Two industrious salespeople abandoned their customers to assist me, obviously thinking I was a security guard for the prime minister. Within a second I pointed to a black suit - "Not shiny," I emphasized - a white shirt, a black tie with subdued diagonal brown and gray stripes and leather shoes that I immediately knew would wreak havoc on my heels.

"You need cuffs," the salesman said when I tried on the suit. "It will take half an hour."

"There's no time," I announced self-importantly. "Do you have any masking tape?"

The cashier tried to swipe the charge into two payments, but there was no authorization for the card. Then we tried four payments but the machine continued making its refusals. I paid with the cash I had in my pocket and asked them to divide the remainder into six payments on the card, the maximum without interest that the store offers. That worked.

There's a reason I'm elaborating on the episode in the store: It's just one example from a chain of events that hinted nothing on this unplanned dream trip that had befallen me in the middle of my life was going to go smoothly. At airport security, for example, after a long period in which I was certain the security people had been instructed to be polite to me because of the frequency of my appearances there, they decided to depart from custom and treat me to the entire ritual reserved for the immediate suspect: the opening of the suitcase, the body search and, on the upper floor, the referral to the personnel in the special compound for dangerous travelers.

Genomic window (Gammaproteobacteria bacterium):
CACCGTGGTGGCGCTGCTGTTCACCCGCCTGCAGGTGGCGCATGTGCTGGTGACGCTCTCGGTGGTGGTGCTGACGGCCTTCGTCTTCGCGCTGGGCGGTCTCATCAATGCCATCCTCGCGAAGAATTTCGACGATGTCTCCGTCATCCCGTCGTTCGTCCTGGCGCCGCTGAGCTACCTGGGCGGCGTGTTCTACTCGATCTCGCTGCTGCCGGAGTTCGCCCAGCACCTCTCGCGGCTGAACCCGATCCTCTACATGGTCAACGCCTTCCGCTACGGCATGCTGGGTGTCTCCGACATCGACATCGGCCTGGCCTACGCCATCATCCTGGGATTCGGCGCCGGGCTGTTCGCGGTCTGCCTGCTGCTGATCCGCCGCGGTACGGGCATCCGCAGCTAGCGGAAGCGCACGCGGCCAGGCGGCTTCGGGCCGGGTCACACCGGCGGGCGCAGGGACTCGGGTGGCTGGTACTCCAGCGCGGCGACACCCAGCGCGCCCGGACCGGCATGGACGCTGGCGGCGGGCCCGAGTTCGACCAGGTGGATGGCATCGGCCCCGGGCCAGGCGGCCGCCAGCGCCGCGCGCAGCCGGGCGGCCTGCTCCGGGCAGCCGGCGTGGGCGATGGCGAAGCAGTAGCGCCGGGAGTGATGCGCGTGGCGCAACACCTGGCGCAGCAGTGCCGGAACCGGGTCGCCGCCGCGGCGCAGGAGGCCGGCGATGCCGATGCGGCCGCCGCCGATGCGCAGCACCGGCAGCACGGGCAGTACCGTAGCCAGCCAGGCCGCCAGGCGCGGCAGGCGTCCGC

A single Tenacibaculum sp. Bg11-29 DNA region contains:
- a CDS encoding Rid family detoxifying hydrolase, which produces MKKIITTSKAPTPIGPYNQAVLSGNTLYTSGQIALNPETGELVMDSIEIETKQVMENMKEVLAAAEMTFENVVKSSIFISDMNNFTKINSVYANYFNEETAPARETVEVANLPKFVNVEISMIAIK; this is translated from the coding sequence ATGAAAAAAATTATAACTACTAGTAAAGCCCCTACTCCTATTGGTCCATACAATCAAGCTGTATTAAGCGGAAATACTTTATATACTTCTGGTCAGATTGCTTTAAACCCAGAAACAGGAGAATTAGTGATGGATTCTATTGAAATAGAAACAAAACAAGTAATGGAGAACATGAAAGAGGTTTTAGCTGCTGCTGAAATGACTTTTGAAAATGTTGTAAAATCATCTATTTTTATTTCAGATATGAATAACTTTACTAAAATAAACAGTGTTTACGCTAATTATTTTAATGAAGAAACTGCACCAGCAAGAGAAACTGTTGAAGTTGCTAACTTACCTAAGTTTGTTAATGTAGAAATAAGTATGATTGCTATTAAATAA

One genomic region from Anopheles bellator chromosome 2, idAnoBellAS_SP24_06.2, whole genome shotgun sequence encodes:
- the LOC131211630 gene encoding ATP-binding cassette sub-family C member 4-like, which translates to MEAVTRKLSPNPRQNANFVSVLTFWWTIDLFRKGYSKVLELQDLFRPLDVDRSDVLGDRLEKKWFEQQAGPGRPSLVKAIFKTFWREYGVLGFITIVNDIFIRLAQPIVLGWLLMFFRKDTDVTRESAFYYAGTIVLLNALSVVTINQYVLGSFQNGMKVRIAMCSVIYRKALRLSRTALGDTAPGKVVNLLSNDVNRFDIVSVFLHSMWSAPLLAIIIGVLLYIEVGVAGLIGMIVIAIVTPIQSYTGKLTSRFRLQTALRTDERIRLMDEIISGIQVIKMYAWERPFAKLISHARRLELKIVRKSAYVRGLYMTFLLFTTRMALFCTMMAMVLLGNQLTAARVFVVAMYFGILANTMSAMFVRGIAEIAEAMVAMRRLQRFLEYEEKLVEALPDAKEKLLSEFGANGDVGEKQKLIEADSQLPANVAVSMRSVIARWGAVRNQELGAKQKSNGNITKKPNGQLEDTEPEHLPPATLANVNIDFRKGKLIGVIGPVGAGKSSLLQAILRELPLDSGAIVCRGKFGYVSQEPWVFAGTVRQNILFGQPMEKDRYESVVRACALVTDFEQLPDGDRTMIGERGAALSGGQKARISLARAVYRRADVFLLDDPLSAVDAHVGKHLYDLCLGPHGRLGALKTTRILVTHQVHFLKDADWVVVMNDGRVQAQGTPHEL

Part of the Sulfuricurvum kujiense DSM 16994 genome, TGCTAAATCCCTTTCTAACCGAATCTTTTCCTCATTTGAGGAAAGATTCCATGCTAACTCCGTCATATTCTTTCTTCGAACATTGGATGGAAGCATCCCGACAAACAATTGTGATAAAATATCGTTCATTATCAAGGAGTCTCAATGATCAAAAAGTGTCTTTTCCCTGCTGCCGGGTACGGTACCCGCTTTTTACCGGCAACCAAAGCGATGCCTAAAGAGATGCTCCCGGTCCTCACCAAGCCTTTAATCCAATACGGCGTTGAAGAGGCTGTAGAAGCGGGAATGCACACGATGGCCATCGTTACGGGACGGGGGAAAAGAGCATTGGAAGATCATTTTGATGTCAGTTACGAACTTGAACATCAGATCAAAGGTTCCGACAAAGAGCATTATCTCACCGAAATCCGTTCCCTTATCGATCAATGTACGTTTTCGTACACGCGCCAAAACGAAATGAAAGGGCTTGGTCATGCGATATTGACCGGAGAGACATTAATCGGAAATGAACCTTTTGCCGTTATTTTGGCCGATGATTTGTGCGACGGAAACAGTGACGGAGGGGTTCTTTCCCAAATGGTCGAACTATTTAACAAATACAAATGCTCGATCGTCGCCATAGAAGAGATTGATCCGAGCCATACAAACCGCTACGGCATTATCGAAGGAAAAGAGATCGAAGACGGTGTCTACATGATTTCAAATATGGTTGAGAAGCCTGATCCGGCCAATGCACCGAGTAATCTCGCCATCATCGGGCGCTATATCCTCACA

Once on board the plane, we were told we would be making a stop in Boston to change pilots. "Half an hour," the crew said, "and you won't have to exit the plane." That half hour turned into a grueling hour and a half, and on top of the flight's 12 nerve-wracking hours it was just a nightmare. From Boston we finally flew to New York, where I told the immigration officer that I was there to write an article. What an idiot I was.

"Why don't you have a reporter's visa?" he asked. I had no idea what he was talking about, ignorance which landed me opposite an expressionless clerk in some office of the U.S. administration for quite a long time. Naturally I missed the connection to Washington and had to wait for the next one. By the time I arrived at the hotel in the American capital I was wiped out. I set the clock for 6 P.M. and now here I am.

The truth is that it's alright, it's a good thing I slept eight hours instead of one. And now I am very excited, because in another few hours I will be in the White House, dear God! And if you want to know the truth, the suit is really gorgeous, or at least it looked that way on the model in the huge photo hanging in Polgat. "Like that," I'd told the saleswoman, pointing. "That's it."

I thought it time I went inside to order something to eat from the DC Cafe.

"Where are you from?" the guy at the counter asked.

"From Israel," I smiled and ordered a falafel. Why is he making a face? I thought the Americans are pro-Israeli, otherwise I would have said Palestine.

He started to put the falafel together. The Arabic music playing on the radio in the background was interrupted by a news bulletin. And here it comes, 3 A.M., Washington, D.C.: "The Israeli occupation army attacked the flotilla, opened fire, killed, wounded."

The man crushed the falafel violently. "With spices?" he asked contemptuously, as the radio announced that the prime minister would not be visiting Washington after all.